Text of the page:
If insurance coverage is available, most ocularist offices will assist you in every possible way to obtain full benefits of your policy. However, it should be noted that the patient, or in the case of children, a parent or guardian is always responsible for payment. And, in the case of HMO'S, it is always necessary to obtain a referral before work can begin.
Patients often ask, why does my artificial eye tear more than my normal eye? The first and most obvious answer is that after enucleation, the whole inside of the socket is mucus membrane, similar to the inside of your nostril. Due to this, there is just more fluid producing tissue in the anophthalmic socket, (absent of an eye) than in a normal eye.
Also, you must consider that the artificial eye as smooth as it may be, is not as wet and soft to the lids as a natural eye. Plastic is not the most absorbing material for tear film to maturate, and it takes a combination of tears, mucus and oil from your tear layer, to cause the surface of the artificial eye to become wet (hydrophilic).
As you wear an ocular prosthesis it can dry out because of low humidity, air conditions, and wind factors, which in turn requires the socket to produce more tears to lubricate the prosthetic surface. As this increase in tear flow takes place, sometimes the tears will spill out onto the cheek due to irregular eyelid function. Most patients do not realize that they don't have lid-to-lid contact on their prosthetic side. One of our main points to all patients’ young and elderly, is always "THINK BLINK". Many patients find eye drops helpful on dry days and it is a good idea to have some close by just off chance. Some of the best advice is to use a substance with an oil base for lubrication, (Tears Again Night Time Ointment, OcuSil).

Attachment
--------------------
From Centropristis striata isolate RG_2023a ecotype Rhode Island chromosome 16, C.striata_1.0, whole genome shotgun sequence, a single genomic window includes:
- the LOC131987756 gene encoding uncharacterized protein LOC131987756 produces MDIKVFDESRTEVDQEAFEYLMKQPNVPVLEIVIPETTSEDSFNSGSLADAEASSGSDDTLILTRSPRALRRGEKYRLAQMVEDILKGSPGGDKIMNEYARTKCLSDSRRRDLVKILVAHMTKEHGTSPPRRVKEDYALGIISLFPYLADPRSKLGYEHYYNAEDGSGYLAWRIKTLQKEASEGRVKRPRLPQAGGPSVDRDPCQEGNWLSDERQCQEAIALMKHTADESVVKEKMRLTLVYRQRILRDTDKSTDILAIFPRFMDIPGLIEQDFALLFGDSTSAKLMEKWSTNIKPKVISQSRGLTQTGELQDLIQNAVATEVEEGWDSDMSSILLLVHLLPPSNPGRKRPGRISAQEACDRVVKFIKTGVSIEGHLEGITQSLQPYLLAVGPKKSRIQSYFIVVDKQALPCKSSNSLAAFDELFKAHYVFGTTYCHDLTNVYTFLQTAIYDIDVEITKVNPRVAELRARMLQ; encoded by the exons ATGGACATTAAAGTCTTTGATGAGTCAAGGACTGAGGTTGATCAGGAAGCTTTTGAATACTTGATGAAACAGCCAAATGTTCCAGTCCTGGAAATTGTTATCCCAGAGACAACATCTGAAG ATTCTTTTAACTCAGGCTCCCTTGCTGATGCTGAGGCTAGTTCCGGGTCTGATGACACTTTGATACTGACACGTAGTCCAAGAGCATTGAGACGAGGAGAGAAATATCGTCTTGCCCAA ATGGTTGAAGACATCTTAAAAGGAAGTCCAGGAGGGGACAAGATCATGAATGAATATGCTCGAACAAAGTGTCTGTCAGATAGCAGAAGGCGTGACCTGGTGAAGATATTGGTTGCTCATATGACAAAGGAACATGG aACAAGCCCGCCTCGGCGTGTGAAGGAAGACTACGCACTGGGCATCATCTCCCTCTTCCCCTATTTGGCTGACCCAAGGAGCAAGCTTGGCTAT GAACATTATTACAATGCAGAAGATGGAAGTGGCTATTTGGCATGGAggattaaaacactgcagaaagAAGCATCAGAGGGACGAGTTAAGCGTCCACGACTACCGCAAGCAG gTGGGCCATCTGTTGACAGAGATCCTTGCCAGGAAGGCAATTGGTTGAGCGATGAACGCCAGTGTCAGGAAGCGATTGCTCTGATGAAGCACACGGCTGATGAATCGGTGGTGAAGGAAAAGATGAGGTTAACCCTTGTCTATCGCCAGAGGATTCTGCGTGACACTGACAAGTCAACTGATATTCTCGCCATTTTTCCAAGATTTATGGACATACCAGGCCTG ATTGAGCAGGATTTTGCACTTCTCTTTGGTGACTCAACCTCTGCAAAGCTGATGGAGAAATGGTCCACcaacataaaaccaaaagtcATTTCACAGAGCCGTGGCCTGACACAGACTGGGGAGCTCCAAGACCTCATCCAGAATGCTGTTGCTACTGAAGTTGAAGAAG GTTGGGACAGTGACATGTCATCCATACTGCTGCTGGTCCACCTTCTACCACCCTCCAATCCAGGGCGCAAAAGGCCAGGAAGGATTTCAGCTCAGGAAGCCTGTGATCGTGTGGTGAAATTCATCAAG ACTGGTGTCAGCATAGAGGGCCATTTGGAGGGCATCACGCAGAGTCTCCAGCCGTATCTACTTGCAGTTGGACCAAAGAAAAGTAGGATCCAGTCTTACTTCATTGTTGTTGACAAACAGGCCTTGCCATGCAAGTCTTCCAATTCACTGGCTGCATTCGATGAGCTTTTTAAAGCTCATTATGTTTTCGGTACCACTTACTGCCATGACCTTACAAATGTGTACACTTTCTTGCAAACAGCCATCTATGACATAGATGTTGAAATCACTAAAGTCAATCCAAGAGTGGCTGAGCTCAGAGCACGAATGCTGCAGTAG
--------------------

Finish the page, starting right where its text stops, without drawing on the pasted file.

An ocular prosthetic can generally be worn without fear of being dislodged while participating in almost any sport, including golf, tennis, running and even football, etc. Although when swimming, due to many people automatically wiping their faces and rubbing their eyes when coming out of the water, it is highly recommended that you be very careful not to pull on your lower eyelid.
Always remember that the most common way of dislodging an artificial eye is by pulling down and out on the lower eyelid. If you are rubbing your eyes in a circular fashion, this will also cause the eye to want to dislodge. Another good idea is to always keep your eyelids closed under water. If swim goggles are worn, they may prevent the dislodging of the prosthesis from the socket. This is especially true if you plan to go into the ocean. Once a prosthesis is lost in heavy surf, it is extremely unlikely that it would ever be found.
However, regardless of what you do, take care to protect your prosthesis with some of the suggestions listed above. The last thing you want is to come out of the water without your prosthesis. Most ocularists will be happy to work with you to deal with your sport activity needs, and if there are any questions don't hesitate to ask your ocularist.